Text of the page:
"My wife Adelle is a Twin Cities (Minneapolis-Saint Paul) native and she reads their weekly 'City Pages' online. Like, the one in every big city with the snarky reviews and doom-y articles about local politics. We were hanging out post-dinner one night and she thought it would be interesting to listen to some of their picks for Best Local Music. One of them was this band called Waveless. We clicked on a link, plugged in the Bluetooth speaker and out came "Nausea". It sounded like it was recorded in a warehouse, a similar sound to the first Hüsker Dü 7-inch, "Statues b/w Amusement". (I like to force comparisons with artists from the same city. It's fun and totally unfair. Also, it probably wasn’t recorded in a warehouse.) Even more than early, early Hüsker Dü, it reminded me of the great heyday of New Zealand noise-pop in the late 80s and early 90s. The big, rainy, echoed sound of Bailter Space and other bands on the Flying Nun record label. Shranging guitars with male and female voices floating in the din.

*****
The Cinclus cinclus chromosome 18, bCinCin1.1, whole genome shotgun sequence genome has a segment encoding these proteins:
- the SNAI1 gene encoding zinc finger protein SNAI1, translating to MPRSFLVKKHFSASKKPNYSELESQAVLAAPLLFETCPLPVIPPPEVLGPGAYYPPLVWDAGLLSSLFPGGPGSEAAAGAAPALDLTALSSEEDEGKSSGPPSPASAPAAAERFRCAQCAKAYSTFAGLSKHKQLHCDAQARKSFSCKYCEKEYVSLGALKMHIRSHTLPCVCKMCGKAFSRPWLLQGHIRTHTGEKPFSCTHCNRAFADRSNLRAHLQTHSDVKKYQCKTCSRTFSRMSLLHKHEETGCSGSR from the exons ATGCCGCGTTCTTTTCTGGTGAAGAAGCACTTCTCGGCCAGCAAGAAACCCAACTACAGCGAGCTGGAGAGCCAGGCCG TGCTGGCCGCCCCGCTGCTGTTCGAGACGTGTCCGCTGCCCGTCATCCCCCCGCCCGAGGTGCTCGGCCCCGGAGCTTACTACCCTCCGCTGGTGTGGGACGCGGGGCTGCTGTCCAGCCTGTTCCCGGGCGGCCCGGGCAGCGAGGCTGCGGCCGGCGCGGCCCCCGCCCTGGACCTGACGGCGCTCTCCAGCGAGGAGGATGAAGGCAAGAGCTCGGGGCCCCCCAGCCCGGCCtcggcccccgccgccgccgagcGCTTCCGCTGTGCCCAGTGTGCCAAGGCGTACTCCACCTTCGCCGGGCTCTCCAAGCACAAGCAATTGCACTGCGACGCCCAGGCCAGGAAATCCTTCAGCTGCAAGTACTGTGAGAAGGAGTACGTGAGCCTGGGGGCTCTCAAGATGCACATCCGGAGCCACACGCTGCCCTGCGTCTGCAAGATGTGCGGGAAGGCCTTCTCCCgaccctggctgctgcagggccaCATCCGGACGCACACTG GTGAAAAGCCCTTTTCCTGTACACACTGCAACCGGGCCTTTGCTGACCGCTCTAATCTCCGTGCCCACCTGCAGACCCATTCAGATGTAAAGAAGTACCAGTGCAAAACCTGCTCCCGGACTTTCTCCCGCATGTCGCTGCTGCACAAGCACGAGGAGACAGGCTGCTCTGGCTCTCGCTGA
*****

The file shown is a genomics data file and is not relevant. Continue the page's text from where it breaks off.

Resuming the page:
Waveless trigger a lot of nostalgia for me but I don’t think anyone could have hit these chords quite like this 30 years ago. The guitar is in a unique tuning, and the drums pound in such a way that you don’t hear much beyond "heavy" music. They are definitely of their time and, because of that, somehow, I don’t think many people have processed how great they are just yet. Although youngsters continue to gravitate to the sounds of the 90s,, the bands that embody the best aspects of the era often go under-appreciated.
I downloaded (purchased!) this EP immediately from Bandcamp and have listened to it regularly since, more than any other new music. I am not sure why this record wasn’t released on vinyl (or even CD... they did self-release it on cassette but I refuse to count that).Their second EP did make it to vinyl recently and it’s every bit as good (or better!?) than this baby. Weirdly, it’s on a label that seems to specialize in 80s style hardcore. Waveless are lovely though. Sweet comfort for my ringing ears."
-- Lou Barlow